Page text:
President Ma Ying-jeou (馬英九) yesterday attributed the nation’s recent “diplomatic breakthroughs” to Beijing’s commitment to “soft power,” a term coined by a US academic who was visiting Taiwan.
Since he came into office in 2008, Ma said he had committed himself to improving cross-strait relations and seeking peace and prosperity.
“Mainland China is also developing its soft power,” he said. “I guess both sides must have some kind of consensus so we can see a glimpse of light in cross-strait peace.”
The two sides have been doing their best to avoid war and pursue peace via economy and culture, which are similar to the concept of soft power, he said.
Ma made the remarks while meeting Joseph Nye Jr at the Presidential Office in the morning. Nye, in Taiwan for a two-day visit at the invitation of the Global Views Educational Foundation, gave a talk at the Presidential Office and attended a forum entitled “The Powers to Lead” in the afternoon.
During the morning talk, Nye said power has three dimensions: military, economic and soft power.
Despite talk that the rising China is likely to overtake the US by 2030, Nye said he thought it was hard to see China equal the US in military and soft power even if it were equal in size with the US in economic power.
In military power, Nye said China was unlikely to surpass the US in the next two decades, because the US was far ahead, with about half the world’s military expenditure.
In terms of soft power, Nye said China was making major investments through the Confucius Institutes and massive broadcasting projects via global cable TV channels.
However, China has not been getting a good return on its investment, because every time it imprisons someone like Nobel Peace Prize winner Liu Xiaobo (劉曉波), it wastes the billions of dollars it has invested in broadcasting.
“China will never be able to develop soft power to full capacity until it is willing to change its political system,” Nye said.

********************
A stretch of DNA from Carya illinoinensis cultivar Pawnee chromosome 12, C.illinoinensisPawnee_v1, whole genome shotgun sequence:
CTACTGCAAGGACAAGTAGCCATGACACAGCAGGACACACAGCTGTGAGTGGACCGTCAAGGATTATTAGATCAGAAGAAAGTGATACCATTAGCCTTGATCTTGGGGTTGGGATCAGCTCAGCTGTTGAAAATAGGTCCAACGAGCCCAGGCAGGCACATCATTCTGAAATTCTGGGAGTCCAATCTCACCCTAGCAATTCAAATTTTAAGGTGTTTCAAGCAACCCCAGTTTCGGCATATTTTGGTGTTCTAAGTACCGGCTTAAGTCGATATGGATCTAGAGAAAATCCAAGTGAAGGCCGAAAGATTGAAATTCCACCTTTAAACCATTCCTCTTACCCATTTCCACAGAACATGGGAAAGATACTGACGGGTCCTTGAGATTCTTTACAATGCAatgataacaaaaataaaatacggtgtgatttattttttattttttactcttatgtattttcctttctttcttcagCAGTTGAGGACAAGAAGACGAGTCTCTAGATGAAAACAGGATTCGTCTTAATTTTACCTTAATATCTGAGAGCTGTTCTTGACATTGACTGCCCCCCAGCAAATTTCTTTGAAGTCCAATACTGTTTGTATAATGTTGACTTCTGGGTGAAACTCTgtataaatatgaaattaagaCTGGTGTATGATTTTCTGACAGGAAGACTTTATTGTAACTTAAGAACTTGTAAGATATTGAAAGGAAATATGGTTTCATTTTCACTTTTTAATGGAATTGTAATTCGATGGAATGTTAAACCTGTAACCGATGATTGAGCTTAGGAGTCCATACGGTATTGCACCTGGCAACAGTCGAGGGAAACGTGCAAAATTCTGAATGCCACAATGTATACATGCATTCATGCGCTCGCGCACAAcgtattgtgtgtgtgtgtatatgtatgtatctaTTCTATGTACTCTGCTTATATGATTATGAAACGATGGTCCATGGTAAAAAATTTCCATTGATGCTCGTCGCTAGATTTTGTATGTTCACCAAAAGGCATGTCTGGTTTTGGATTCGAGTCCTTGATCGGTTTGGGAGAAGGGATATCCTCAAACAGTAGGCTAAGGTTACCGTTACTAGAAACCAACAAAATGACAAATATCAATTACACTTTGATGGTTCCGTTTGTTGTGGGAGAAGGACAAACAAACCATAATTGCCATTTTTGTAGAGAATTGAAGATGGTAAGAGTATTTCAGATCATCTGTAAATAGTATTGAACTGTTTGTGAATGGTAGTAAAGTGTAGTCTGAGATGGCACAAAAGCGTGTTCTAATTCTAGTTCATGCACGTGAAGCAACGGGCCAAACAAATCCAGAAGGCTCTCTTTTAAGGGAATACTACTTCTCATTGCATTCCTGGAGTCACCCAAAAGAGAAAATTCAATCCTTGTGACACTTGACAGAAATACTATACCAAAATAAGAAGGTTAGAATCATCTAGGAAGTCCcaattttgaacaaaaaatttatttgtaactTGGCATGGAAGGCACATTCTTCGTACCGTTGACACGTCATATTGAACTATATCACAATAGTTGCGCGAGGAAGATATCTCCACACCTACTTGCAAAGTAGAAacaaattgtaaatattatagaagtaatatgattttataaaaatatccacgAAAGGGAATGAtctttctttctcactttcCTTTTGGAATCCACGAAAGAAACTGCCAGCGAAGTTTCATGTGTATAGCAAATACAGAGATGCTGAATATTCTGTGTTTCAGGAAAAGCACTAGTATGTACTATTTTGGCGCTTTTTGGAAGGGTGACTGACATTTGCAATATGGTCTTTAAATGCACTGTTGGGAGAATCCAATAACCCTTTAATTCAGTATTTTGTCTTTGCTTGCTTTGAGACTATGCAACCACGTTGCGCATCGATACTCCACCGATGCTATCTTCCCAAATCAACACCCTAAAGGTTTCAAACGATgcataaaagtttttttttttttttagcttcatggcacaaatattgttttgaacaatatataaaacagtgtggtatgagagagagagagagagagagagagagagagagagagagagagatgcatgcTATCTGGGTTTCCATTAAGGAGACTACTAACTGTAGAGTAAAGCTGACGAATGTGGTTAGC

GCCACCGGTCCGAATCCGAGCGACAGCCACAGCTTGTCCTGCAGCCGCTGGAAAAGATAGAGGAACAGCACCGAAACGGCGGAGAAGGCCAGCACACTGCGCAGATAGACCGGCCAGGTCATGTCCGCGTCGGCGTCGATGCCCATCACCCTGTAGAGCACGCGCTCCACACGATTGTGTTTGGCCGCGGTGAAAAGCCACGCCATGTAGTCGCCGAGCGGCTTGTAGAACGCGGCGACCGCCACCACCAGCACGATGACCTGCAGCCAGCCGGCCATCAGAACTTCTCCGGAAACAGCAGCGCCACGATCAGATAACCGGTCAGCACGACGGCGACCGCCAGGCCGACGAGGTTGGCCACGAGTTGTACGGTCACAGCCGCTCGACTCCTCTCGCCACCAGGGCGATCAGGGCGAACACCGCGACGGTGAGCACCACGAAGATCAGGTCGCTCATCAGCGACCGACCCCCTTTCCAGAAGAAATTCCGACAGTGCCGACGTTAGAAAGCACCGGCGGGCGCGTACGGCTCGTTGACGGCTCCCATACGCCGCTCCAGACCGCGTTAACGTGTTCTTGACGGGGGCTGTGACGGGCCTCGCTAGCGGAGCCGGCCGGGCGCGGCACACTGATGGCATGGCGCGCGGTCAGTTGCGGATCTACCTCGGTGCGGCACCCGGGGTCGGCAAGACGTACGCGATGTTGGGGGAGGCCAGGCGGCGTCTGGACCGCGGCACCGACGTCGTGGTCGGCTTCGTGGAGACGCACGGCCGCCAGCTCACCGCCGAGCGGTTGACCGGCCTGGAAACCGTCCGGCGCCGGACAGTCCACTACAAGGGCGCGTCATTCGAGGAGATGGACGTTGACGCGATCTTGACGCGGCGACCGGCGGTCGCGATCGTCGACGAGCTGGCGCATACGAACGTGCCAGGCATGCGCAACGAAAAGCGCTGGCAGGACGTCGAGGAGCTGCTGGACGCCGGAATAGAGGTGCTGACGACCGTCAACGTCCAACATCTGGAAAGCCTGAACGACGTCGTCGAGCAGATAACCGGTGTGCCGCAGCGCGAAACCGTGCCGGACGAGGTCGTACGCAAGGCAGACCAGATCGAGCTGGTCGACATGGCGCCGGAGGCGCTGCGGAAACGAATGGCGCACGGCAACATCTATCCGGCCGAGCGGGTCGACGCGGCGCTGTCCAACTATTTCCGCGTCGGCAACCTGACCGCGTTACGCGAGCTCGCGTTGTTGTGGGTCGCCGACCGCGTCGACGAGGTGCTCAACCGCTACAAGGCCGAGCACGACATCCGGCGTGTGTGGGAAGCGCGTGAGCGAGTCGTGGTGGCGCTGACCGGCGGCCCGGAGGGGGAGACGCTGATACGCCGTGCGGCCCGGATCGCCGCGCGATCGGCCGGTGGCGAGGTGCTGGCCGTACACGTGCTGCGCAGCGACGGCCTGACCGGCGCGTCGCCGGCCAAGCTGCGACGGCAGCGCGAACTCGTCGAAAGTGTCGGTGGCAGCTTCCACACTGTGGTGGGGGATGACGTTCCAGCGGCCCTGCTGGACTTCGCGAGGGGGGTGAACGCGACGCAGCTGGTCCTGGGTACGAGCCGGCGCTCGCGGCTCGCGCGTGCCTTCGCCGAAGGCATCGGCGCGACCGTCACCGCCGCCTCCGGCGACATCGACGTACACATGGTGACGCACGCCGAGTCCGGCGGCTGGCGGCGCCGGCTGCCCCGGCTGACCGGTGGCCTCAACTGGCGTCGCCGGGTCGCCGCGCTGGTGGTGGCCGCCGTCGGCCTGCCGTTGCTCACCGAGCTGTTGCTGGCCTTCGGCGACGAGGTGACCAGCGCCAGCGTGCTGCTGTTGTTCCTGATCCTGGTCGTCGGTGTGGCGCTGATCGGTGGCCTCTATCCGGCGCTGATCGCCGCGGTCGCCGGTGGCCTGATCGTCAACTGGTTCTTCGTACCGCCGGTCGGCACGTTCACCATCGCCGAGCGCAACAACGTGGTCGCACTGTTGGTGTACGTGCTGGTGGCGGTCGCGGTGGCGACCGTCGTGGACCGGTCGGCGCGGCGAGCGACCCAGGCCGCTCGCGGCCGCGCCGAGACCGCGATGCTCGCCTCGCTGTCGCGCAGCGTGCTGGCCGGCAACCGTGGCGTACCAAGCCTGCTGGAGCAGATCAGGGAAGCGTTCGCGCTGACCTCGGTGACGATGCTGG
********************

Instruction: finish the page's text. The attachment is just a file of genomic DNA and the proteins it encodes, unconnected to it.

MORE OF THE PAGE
Nye said power in the 21st century could be thought of as a 3D chessboard. At the top is the military, where the world is unipolar, with the US reigning supreme. The middle board represents the economic sphere, where the world is multipolar. At the bottom is transnational relations and soft power, which are chaotically distributed, he said.
Nye asked how we should deal with China, the world’s second-largest economy. The answer, he said, lies in smart strategies that combine both hard and soft power.
Nye said Taiwan was well on its way to implementing such a smart power strategy. On the one hand, Taiwan must have sufficient military strength; on the other, Taiwan’s ultimate protection lies in its relations with the US, which depends heavily on Taiwan’s soft power, he said.
“Sometimes people will say: ‘Would the Americans make a deal and sell out Taiwan for something that they want from China?’” Nye said.
“The answer is as long as Taiwan stands for democracy and human rights, that will be impossible in American political culture,” he said.
Another dimension to Taiwan’s soft power are the changes occurring inside China, Nye said. Although the changes were not occurring very fast at the top, they certainly were at lower levels, he said.
Nye said he supported the Ma administration’s plan to allow Chinese to study in Taiwan, calling it a good investment and exercise of soft power by which to change the minds of young Chinese.